Everyday Conversation That Teaches Kindness
Children are born with the tools necessary to develop empathy and act in kindness. For instance, they are hardwired from birth with mirror neurons in the brain. Mirror neurons “fire” when observing another person engage in some activity. For example, see someone making a sad face in response to an observable cause and mirror neurons “mirror” the observation. Or, in a more visible example, when a toddler witnesses a peer crying at daycare, they often begin to cry as well.
In other words, children are born with the tools needed to develop empathy and act in kindness. The real question is: how can we, as parents, nurture that empathy? How can we, as parents, help them translate empathy into compassion and kindness? Sometimes all we need to do is verbally guide our children into a greater understanding of their emotions and how to act on them. We can do that in several ways. Let me give you a few examples.
Point out the feelings of other people and ways in which your child can respond to the people experiencing those feelings.
- You and your toddler are at the park when a friend of your toddler falls and starts to cry. You might say to your child, “Your friend is crying because they got hurt. It might have scared them to fall. Maybe you can ask them if they’re alright.”
- You are watching a football game with your child. Your child has friends on both teams. When the game ends, the winners begin to jump up and down in celebration. You could simply say, “Wow. They are really happy. How can we help your friend celebrate?” And, as you see the disheartened look on the losing team’s face, you might add, “Your friend is disappointed to lose a game. Maybe we can cheer him up by talking about the good plays they ran.”
- Your spouse walks through the door after a long day of work and looks especially tired. They drop their bags and walk into the bedroom and plop onto the bed. You say to your child, “Your mom (dad) looks really tired today. They’ve had a long day at work. I’ll let them know they can rest, and you and I will get dinner read while they do.”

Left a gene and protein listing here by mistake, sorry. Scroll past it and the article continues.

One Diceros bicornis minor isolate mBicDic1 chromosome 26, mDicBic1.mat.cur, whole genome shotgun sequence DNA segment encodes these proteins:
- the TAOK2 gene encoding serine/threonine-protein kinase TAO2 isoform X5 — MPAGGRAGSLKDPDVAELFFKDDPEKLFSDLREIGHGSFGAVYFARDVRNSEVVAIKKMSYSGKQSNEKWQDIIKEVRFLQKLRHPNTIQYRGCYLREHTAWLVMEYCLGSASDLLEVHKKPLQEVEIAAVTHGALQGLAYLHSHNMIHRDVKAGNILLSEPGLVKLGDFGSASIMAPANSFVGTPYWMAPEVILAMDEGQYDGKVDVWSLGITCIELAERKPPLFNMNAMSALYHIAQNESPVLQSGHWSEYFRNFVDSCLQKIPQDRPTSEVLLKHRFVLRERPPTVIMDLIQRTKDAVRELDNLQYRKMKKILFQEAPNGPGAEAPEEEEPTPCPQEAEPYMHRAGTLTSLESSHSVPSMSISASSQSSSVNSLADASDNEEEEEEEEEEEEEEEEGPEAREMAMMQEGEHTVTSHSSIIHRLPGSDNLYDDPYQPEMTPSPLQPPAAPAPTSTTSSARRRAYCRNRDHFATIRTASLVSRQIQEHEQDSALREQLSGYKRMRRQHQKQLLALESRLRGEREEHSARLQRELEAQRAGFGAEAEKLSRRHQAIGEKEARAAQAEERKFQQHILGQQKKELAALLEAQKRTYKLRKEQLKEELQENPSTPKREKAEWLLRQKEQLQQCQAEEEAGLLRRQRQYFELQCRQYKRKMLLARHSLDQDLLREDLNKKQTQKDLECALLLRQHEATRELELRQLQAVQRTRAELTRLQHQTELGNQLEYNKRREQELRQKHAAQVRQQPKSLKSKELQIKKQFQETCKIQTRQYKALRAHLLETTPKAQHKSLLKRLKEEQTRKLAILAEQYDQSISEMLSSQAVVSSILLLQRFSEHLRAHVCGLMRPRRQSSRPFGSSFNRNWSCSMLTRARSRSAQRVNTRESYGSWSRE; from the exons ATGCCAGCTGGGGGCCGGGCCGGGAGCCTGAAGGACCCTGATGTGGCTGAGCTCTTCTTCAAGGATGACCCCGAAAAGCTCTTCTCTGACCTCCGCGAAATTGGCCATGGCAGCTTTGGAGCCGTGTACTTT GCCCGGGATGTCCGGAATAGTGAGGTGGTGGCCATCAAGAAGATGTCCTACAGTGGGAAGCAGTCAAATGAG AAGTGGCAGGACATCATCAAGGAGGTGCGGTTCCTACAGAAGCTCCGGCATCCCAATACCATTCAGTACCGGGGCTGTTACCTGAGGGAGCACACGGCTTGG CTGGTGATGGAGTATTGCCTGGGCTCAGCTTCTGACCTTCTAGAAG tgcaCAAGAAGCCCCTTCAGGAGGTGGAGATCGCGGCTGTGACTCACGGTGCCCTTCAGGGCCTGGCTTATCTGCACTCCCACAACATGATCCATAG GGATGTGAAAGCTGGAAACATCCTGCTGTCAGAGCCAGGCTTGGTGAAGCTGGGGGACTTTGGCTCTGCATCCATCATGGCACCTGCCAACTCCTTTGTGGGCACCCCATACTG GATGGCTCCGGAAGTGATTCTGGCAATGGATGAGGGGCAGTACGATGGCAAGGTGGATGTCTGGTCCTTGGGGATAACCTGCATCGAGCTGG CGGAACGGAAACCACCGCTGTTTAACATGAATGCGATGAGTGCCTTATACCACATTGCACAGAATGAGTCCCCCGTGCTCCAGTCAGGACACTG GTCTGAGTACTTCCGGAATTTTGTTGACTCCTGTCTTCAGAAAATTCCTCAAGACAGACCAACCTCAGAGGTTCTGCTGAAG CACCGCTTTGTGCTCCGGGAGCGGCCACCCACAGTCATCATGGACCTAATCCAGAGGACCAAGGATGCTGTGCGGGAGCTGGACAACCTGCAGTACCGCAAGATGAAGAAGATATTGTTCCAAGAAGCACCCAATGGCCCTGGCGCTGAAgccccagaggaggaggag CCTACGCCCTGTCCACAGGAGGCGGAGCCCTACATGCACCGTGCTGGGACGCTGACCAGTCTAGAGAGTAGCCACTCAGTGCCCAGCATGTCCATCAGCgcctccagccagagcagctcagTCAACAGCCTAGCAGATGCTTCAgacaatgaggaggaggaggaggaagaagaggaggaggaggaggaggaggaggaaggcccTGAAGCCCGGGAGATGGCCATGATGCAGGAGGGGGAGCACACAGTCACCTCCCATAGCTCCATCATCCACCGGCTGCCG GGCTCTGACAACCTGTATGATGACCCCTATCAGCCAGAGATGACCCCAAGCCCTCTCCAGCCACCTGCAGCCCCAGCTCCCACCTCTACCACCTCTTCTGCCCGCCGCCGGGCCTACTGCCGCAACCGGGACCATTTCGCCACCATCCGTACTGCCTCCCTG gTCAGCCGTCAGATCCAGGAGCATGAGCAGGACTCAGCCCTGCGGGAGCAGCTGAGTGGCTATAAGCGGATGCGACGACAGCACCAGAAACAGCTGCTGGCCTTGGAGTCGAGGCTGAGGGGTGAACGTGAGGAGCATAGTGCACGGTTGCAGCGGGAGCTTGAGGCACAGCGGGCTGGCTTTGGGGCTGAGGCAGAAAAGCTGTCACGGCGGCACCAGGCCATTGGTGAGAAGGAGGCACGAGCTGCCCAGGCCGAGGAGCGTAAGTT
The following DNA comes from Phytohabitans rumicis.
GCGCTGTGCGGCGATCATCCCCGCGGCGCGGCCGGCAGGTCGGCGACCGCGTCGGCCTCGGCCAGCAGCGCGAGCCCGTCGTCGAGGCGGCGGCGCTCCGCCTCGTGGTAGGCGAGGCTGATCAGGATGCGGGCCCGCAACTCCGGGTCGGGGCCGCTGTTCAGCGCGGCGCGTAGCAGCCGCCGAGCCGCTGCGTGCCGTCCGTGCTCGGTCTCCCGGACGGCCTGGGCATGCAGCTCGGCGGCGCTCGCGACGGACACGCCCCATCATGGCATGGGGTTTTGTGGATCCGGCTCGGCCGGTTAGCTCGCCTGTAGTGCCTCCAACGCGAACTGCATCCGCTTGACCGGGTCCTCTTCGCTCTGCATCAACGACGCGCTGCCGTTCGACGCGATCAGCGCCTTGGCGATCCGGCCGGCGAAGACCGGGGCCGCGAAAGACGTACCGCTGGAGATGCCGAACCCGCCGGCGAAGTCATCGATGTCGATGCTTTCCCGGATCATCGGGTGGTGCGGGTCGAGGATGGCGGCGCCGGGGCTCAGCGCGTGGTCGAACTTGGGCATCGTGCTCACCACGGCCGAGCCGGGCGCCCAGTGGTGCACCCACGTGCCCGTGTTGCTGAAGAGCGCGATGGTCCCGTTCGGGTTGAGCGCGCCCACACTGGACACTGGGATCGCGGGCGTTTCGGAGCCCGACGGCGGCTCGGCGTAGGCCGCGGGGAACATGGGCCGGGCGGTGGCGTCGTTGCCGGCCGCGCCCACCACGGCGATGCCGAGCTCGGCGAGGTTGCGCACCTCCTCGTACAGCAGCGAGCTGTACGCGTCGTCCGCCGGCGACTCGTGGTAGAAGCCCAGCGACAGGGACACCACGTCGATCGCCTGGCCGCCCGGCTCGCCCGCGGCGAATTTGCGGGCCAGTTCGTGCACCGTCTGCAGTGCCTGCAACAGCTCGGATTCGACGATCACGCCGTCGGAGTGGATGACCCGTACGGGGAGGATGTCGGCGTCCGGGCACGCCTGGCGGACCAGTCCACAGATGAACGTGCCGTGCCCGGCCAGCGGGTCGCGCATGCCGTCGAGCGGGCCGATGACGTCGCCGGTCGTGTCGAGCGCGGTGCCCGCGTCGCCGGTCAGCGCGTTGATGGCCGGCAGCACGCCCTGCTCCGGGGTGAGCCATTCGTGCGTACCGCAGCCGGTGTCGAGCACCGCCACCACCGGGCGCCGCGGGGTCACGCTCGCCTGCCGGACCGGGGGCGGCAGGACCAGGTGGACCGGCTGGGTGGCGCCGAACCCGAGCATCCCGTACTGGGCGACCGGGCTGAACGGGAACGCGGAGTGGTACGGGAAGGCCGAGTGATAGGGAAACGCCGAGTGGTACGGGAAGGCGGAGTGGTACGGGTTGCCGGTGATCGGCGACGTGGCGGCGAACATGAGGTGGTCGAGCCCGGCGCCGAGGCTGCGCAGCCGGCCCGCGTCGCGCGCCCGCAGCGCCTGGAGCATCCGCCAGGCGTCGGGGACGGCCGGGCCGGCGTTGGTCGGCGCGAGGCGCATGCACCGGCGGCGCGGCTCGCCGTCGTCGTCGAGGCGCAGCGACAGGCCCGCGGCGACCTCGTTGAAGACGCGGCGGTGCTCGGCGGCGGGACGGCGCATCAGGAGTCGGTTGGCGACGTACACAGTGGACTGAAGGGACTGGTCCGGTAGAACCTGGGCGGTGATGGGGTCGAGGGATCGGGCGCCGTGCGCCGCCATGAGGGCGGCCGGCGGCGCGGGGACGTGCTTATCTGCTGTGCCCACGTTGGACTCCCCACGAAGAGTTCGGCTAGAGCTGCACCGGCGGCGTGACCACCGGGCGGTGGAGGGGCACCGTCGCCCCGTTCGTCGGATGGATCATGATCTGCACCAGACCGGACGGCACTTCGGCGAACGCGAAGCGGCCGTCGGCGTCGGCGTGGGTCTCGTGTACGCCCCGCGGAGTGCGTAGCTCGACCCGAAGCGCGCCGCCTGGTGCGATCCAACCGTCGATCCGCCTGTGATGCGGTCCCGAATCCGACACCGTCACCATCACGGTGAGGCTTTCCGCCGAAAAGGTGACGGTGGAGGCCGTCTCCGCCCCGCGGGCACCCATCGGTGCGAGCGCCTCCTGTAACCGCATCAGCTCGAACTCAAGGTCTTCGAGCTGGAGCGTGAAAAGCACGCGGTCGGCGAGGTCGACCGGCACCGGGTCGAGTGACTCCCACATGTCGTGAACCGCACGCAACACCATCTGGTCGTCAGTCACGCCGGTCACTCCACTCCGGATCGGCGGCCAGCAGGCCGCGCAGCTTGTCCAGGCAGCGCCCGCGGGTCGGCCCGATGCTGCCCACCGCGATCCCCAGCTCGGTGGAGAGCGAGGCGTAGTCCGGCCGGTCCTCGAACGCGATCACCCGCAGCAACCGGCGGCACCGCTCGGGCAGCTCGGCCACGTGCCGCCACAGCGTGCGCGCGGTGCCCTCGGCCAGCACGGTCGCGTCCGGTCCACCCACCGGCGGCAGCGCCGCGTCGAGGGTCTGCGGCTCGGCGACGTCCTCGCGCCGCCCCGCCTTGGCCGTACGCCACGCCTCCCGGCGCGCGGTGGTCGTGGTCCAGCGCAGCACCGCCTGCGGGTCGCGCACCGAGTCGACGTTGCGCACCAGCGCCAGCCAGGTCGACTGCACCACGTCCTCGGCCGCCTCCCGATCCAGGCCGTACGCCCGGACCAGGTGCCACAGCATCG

Engage in pretend play. Pretend play is a great way to nurture empathy and kindness. For instance, you can prompt your child to consider the emotions and actions of the character they portray in pretend play.
- “I wonder what Barbie feels like when she gets a gift from Ken?”
- “Those firemen have an exciting job, don’t they? I wonder what they feel like while fighting a fire? How do you think they feel after the put the fire out?”
- “Can you imagine what that cat feels like when he’s stuck in a tree?”
You can also nurture empathy and promote kindness while reading to your child.
- Before you turn the page of a children’s book ask, “What do you think will happen next?”
- Point out the expression on the characters’ faces in picture books and label those expressions. “Look how happy he looks when others are kind to him.” “Look at that big smile after he shared….” “Oh my, that must be scary. Look how scared he looks.”
Of course, model empathy and kindness.
- Simple phrases like “Thank you,” “Please,” and “You’re welcome” model kindness for your children.
- Questions such as “Can I help you?” or “What can I do to help?” also model kindness and concern.
- Asking “Are you OK?” or saying “Ouch, that looks like it hurt” model empathy.
- You also model kindness by offering to share or offering to get another family member something to drink while you get your own.
Your children are born with everything they need to develop empathy and kindness. As a parent, you simply nurture that empathy and kindness in your daily interactions with them. You can see from these examples that the opportunities to do so are limitless. And, as you do nurture your children’s empathy and kindness, your whole family will reap the benefits.